Image handling


LXD uses an image based workflow. It comes with a built-in image store where the user or external tools can import images.

Containers are then started from those images.

It's possible to spawn remote instances using local images or local instances using remote images. In such cases, the image may be cached on the target LXD.


When spawning an instance from a remote image, the remote image is downloaded into the local image store with the cached bit set. The image will be kept locally as a private image until either it's been unused (no new instance spawned) for the number of days set in images.remote_cache_expiry or until the image's expiry is reached whichever comes first.

LXD keeps track of image usage by updating the last_used_at image property every time a new instance is spawned from the image.


LXD can keep images up to date. By default, any image which comes from a remote server and was requested through an alias will be automatically updated by LXD. This can be changed with images.auto_update_cached.

On startup and then every 6 hours (unless images.auto_update_interval is set), the LXD daemon will go look for more recent version of all the images in the store which are marked as auto-update and have a recorded source server.

When a new image is found, it is downloaded into the image store, the aliases pointing to the old image are moved to the new one and the old image is removed from the store.

The user can also request a particular image be kept up to date when manually copying an image from a remote server.

If a new upstream image update is published and the local LXD has the previous image in its cache when the user requests a new instance to be created from it, LXD will use the previous version of the image rather than delay the instance creation.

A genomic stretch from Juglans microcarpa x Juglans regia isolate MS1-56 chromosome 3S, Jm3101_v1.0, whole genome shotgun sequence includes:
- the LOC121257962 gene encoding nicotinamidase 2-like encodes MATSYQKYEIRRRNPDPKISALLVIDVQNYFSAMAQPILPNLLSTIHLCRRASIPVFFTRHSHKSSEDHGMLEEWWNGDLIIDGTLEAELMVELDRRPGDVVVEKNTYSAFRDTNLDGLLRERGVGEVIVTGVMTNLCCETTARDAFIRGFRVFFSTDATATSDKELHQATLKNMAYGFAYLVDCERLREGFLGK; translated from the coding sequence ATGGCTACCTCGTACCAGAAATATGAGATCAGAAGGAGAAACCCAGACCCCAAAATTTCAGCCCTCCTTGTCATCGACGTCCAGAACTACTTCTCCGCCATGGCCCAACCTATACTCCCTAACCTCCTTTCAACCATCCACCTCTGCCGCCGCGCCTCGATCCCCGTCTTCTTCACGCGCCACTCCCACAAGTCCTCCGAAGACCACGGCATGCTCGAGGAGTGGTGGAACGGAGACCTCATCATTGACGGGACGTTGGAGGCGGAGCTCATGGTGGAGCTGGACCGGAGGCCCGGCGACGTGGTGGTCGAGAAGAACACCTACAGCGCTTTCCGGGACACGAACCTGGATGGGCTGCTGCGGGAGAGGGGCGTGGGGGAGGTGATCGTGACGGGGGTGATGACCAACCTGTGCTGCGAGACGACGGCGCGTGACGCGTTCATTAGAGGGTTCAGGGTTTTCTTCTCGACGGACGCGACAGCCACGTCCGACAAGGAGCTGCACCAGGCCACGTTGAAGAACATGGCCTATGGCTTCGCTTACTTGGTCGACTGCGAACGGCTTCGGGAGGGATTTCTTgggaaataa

This behavior only happens if the current image is scheduled to be auto-updated and can be disabled by setting images.auto_update_interval to 0.


A list of profiles can be associated with an image using the lxc image edit command. After associating profiles with an image, an instance launched using the image will have the profiles applied in order. If nil is passed as the list of profiles, only the default profile will be associated with the image. If an empty list is passed, then no profile will be associated with the image, not even the default profile. An image's associated profiles can be overridden when launching an instance by using the --profile and the --no-profiles flags to lxc launch.

Image format

LXD currently supports two LXD-specific image formats.

The first is a unified tarball, where a single tarball contains both the instance root and the needed metadata.

The second is a split model, using two files instead, one containing the root, the other containing the metadata.

The former is what's produced by LXD itself and what people should be using for LXD-specific images.

The latter is designed to allow for easy image building from existing non-LXD rootfs tarballs already available today.